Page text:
I guess the reason I so pathetically yearn for this invisible orb is because I don’t see myself ever being strong enough to get through that kind of suffering. And to be completely vulnerable here, I am terrified that because I have had such a good life, because my childhood was happy and simple, and because I’ve never had to cope with the death of someone that was a massive part of my life, bad things ought to be coming. This is a terrible and detrimental way to live my life–I am well aware. I know there is absolutely nothing I can do to control how my life plays out and how fortunate I have been so far. I know nothing good will come of worrying that this luck I have been blessed with could one day run dry and that the universe could decide I haven’t suffered enough and throw something awful my way, but life doesn’t work like that. Life is not a mathematical formula that balances out the good and the bad. No one deserves to suffer any more than anyone else. No one deserves to suffer, period. But in some twisted, illogical mindset that I’ve adopted, my life has been too good for nothing bad to happen to me in the future. I know that is a f*cked up way to think, but it scares me. I also know that some people have traumatic childhoods, lose multiple loved ones by the time they’re even out of their teenage years, and still more terrible things happen to them. Just because bad things have happened to you before doesn’t mean you are exempt from all future suffering, as harrowing as that is. And just because nothing exceedingly horrific has happened to me up until this point doesn’t mean that exceedingly horrific things must be coming. There is no rationed amount of pain that each person must experience in their lifetime. Some people are just forced to be stronger than others. Life just isn’t fair.
I suppose, however, that understanding the limitations of my individual human experience is comfort in itself: people go through horrific experiences every single day while I go on peacefully in my own little bubble, not even aware of the atrocities happening every second all over the world. An event can flip one person’s life upside down, and the rest of the world goes on untouched. While that is alarming and upsetting, it is a bit of a relief. I am so sad for everyone who has experienced trauma and loss in their lives, and my heart breaks just thinking about the anguish they have gone through. But in a strange way, it is comforting to know that should I have to endure some anguish of my own, it is only myself and my circle that will be shaken. Most of the world will have no idea. It doesn’t make the suffering person’s pain any less unbearable or valid, but it does show just how small we really are. And when we look at this from a positive perspective, there is a great joy for every tragedy. Yes, wars tear through homes and kill families, sick people shoot up schools full of innocent children, and tragic accidents leave hearts broken every day. But you know what else happens every day? Couples madly in love get married, parents hold their healthy newborns for the first time, families come together to celebrate birthdays and milestones–all these beautiful things happen amidst the ugly things. It always comes down to perspective. Instead of dwelling on the possibility of terrible things happening, we should focus on the just as real possibility of amazing things happening. We should always choose to see the good. This can be challenging, but the perspective we choose for ourselves makes a massive difference in the way we go through life. And why would anyone want to go through life in fear?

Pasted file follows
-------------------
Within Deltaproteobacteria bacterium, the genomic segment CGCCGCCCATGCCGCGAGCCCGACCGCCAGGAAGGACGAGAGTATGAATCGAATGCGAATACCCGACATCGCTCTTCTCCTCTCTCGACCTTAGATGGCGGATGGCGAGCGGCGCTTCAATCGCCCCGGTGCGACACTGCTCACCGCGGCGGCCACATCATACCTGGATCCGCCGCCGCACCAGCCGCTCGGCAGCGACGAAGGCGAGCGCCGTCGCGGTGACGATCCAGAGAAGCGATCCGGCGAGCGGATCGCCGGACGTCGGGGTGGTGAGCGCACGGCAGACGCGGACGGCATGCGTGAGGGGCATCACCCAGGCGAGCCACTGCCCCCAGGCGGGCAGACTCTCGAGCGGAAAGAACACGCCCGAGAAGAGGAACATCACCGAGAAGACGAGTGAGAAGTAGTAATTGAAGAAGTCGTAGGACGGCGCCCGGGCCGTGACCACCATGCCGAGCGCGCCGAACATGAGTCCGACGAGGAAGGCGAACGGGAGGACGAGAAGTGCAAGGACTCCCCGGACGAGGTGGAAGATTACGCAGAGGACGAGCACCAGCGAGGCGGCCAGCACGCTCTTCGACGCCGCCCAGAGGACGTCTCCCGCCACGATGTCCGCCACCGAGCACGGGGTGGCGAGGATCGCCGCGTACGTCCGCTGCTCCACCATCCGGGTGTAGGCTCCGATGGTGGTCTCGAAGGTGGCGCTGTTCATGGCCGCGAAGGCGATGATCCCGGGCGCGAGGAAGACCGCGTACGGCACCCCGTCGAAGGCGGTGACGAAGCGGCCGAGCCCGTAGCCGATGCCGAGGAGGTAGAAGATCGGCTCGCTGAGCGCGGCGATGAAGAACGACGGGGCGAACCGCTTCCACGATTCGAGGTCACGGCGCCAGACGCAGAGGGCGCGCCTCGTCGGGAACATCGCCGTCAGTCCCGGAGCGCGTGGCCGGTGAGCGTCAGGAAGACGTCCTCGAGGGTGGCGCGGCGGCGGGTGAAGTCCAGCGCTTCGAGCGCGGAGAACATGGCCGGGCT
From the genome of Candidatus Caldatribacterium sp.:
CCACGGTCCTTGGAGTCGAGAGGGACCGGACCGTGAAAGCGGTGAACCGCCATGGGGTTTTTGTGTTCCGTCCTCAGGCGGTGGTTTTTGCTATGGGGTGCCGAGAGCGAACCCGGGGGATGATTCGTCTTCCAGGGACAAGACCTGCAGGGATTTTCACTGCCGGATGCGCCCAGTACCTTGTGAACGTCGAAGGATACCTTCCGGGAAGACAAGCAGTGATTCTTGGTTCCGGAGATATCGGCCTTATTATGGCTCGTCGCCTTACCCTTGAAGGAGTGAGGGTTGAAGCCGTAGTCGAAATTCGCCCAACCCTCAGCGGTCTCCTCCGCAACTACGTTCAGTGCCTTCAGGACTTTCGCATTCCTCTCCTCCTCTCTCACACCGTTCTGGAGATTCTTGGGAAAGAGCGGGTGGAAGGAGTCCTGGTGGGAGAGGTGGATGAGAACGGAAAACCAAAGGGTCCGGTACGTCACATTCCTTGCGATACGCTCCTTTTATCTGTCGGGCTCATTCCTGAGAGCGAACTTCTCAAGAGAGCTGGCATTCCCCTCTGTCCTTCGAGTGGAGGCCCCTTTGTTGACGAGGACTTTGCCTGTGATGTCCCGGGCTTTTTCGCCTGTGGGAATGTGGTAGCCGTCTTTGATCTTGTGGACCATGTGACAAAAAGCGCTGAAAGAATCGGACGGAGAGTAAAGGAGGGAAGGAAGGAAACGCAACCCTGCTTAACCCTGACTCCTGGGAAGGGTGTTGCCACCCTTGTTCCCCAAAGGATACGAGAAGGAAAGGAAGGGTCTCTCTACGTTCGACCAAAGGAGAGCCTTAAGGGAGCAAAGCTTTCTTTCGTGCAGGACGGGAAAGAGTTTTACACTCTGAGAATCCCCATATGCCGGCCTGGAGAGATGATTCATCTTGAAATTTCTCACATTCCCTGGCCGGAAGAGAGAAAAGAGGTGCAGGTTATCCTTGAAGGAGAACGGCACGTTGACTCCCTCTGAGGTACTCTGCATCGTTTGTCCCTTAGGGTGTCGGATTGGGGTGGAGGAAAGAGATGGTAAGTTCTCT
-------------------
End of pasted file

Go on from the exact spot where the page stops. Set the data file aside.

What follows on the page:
The only thing we can do is cherish each and every moment we get with our special people and view each day we wake up on this planet as a wonderful blessing. I know it’s so disgustingly cliché, but we really don’t know what tomorrow will bring. I don’t like thinking about this because of obvious reasons, but I do think it is important to remember not to take anything for granted. Life is, after all, full of unknowns. We should squeeze our special people super tight every chance we get and soak up each minute spent talking and laughing and smiling with them. From a completely opposite point of view, it also helps to consider the ephemerality of our lives–that we are just tiny, insignificant specks of human life here on this planet for only a fleeting moment. Maybe, when you look at our little lives from this perspective, nothing really matters that much at all. No pain is going to endure infinitely, and no suffering is going to make the world stop spinning. And if our time here really is so short and unimportant, why the heck do we take it so seriously?! I’m very guilty of overcomplicating my life sometimes–but I’m sure you couldn’t tell! I think my level of sanity would drastically increase if I could just cut back on the excessive overthinking, and I bet we could all benefit from lightening up a bit. So here’s to taking ourselves a little less seriously and letting that magnificently unsettling excerpt from Carl Sagan’s Pale Blue Dot be the anthem of our lives. (I’ll link it here!)
If you’re reading this, there is a very good chance you are covered by my invisible orb of protection, which means everyone you love is covered too! Yippee! We can still pretend this works, can’t we? And in the off chance that it doesn’t, give your loved ones a big squeeze. No one ever regrets a hug. Unless you’ve heard about my extremely awkward hug-related encounter while having dinner with relatives a few years back. I don’t even remember it now because I legitimately blacked out from the embarrassment, but just know there are few–and I mean very few–instances when going in for a hug can be regretted. But it is rare, so hug away!